Separating facts from hearsay
A 13 year old girl is at a school picnic, far away from home.
While playing with her friends, they point to blood stains on the back of her skirt.
She rushes into the bathroom to investigate and finds blood seeping out of her vagina.
To her young mind, blood always meant bad news, so she panics…
"Do I have disease or injury in there?!"
"Is this God punishing me because I touched myself there the other day?"
" How can I stop the bleeding?"
She has no idea how to get help. She doesn’t even know how to refer to that body part. The closest her mother has come to describing her vagina is as pee-pee and she knew from her family’s body language that the pee-pee was taboo, not to be talked about openly. She is bleeding, helpless and very scared.
If she had received sexuality education she would have been prepared for her menarche (the beginning of menstruation) before it happens. She would have known about menstrual physiology (what's going on inside her body) and menstrual hygiene (how to handle the blood flow). She would have also known that masturbation does not affect the menstrual cycle. And of course, she would have known that the vagina was just another part of her anatomy like her nose, knees and fingers. In effect, she would have entered puberty not with shock and distress, but proud that she was blossoming into a woman.
A 14 year old boy wakes up terrified to find a whitish fluid that is obviously not urine, coming out of his penis. Assuming it is a sign of illness or injury, and too embarrassed to discuss such a dirty thing with his parents, his confusion takes a toll on his studies.
With sexuality education he would have known that what he has experienced was nocturnal emission, and the whitish fluid was semen. He would have learnt that this could happen to all adolescent boys, that it was impossible to consciously control and that it was a normal part of growing up.
A little girl of 8 is routinely fondled by her doting uncle, a regular visitor to her house. What nobody except the girl notices is that the fondling includes her genitals. She hates it but thinks grownups have the right to do anything; besides he is obviously well-liked by her parents so he can’t be a bad man. She thinks she has no other option except to bear it or run away to her friend’s house every time he visits.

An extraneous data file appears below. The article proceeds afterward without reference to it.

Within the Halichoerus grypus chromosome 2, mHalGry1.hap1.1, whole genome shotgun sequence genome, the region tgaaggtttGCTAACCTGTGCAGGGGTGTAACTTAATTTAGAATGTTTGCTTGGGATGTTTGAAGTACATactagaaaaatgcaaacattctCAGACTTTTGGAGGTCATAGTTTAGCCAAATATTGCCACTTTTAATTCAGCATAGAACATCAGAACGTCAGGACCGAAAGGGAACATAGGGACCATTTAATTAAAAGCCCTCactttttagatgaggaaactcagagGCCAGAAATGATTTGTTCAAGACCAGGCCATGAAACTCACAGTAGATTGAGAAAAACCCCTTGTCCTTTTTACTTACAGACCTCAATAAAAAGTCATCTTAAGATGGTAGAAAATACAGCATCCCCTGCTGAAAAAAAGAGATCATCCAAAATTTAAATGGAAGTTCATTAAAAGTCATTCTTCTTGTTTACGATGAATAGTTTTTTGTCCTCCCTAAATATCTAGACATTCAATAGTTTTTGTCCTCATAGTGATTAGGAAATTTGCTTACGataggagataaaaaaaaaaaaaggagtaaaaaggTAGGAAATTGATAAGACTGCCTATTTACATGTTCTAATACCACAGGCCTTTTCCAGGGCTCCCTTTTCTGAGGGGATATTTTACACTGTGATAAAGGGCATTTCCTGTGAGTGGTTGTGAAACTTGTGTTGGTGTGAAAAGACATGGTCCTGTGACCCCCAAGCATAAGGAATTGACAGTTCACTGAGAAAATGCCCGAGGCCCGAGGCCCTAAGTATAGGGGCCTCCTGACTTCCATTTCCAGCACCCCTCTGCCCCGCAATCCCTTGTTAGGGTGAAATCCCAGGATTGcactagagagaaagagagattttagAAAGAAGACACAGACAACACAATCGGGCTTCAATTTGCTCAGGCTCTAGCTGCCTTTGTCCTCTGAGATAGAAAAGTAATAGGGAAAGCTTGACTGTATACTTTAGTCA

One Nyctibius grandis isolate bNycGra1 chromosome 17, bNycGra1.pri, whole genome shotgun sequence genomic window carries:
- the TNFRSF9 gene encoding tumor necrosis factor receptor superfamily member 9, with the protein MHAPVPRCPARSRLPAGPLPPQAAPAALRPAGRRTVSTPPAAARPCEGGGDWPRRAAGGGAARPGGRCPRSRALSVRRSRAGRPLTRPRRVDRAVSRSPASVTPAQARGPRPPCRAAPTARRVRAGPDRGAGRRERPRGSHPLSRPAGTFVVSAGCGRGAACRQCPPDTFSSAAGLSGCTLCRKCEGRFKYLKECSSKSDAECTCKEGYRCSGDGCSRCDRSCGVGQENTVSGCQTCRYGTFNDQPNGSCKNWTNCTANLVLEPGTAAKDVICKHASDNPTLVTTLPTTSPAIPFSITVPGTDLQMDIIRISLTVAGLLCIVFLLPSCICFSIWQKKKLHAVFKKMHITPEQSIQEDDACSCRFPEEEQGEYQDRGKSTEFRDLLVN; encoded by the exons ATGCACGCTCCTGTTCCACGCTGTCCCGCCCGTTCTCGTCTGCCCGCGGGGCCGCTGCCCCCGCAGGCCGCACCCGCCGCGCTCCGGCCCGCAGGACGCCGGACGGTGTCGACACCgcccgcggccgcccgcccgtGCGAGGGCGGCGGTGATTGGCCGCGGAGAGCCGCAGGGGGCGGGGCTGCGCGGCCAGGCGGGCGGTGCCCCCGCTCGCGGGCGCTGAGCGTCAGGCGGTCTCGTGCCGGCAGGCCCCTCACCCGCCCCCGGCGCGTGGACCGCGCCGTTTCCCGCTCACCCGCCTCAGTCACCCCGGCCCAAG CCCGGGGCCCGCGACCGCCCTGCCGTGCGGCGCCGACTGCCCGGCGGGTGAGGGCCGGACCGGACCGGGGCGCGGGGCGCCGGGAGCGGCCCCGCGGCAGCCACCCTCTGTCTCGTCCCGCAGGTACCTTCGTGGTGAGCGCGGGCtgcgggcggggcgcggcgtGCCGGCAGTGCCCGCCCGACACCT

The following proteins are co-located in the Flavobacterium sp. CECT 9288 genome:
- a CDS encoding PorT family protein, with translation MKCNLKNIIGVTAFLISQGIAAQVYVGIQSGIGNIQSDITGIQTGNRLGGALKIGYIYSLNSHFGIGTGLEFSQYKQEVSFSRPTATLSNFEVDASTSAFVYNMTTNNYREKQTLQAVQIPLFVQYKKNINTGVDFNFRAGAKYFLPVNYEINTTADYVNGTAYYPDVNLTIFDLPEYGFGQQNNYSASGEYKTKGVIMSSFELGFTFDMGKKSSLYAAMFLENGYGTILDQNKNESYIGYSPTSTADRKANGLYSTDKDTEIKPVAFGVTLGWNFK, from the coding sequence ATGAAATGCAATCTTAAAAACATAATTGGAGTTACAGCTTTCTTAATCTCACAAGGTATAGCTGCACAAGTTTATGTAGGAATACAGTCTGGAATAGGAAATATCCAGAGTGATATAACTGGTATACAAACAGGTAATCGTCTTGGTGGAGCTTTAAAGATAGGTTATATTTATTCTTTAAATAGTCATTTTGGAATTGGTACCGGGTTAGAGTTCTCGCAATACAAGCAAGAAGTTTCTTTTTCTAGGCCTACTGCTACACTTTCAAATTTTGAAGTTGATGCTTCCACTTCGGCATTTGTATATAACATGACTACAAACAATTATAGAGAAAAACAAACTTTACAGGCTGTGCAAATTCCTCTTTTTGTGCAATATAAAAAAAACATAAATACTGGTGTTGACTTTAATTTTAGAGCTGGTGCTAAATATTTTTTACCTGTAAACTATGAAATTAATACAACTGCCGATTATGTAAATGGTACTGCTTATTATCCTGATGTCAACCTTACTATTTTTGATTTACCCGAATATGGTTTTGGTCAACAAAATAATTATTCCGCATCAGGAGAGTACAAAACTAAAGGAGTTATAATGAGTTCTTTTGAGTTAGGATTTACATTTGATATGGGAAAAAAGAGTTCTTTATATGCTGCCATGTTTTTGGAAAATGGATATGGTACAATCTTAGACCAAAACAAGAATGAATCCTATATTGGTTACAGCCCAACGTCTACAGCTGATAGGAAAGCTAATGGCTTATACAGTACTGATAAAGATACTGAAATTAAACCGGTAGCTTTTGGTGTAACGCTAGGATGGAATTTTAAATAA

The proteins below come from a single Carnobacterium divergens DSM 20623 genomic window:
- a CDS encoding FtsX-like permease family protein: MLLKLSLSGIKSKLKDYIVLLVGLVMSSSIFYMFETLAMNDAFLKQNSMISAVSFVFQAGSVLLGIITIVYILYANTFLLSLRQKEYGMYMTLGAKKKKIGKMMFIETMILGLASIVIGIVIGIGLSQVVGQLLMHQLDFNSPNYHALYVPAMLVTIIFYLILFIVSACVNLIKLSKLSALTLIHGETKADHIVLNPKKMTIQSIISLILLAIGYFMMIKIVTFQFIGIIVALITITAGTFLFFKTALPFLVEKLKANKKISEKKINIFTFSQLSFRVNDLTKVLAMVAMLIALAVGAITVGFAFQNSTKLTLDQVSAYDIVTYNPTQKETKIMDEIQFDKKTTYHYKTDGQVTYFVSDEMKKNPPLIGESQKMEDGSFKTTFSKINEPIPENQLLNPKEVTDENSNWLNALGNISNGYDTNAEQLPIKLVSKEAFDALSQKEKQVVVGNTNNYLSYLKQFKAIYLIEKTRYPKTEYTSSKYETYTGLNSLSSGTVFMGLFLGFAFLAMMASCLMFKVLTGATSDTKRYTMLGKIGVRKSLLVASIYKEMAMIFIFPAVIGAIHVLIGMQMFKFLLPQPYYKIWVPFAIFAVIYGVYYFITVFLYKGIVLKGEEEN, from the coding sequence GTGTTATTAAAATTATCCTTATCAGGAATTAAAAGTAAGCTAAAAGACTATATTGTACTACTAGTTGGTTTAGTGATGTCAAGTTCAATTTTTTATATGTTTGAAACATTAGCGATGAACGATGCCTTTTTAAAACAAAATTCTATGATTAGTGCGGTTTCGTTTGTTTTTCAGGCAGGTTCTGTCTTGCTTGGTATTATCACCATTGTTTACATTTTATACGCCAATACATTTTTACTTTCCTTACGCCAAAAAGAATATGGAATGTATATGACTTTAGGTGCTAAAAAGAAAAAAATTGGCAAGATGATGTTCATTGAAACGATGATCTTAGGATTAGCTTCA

Sexuality education would have empowered the little girl with 2 simple words: Private parts. Every child should be shown what his/her private parts are and told that nobody has the right to see or touch the private parts of another person, no matter how grownup or how close a family friend; and that if anybody does so, it should be immediately reported to the parent or caretaker.
At the sexuality education seminars we conduct, we get a stream of questions from boys and girls. Boys worry about the swelling of their breasts, about their penis being too small for them to ever get married, their testicles being abnormal because one is lower than the other, that they are masturbating too much or not at all, about not having control over wet dreams and more. Just telling them that these things are normal and that there is nothing wrong with them is enough to see a calm descend over the boys; the relief that comes over their faces is palpable.
Young girls have their own fears. They worry about their breasts being smaller or bigger than their friends’, or being unusually shaped, or one breast being larger than the other, or finding lumps on their breasts, or that their menstrual flow is excessive or too little or none at all, about tampons breaking her hymen and taking away her virginity, about masturbation causing menstrual problems. Again, they are relieved just knowing that it’s normal for these physical changes to happen, and at different rates in different girls.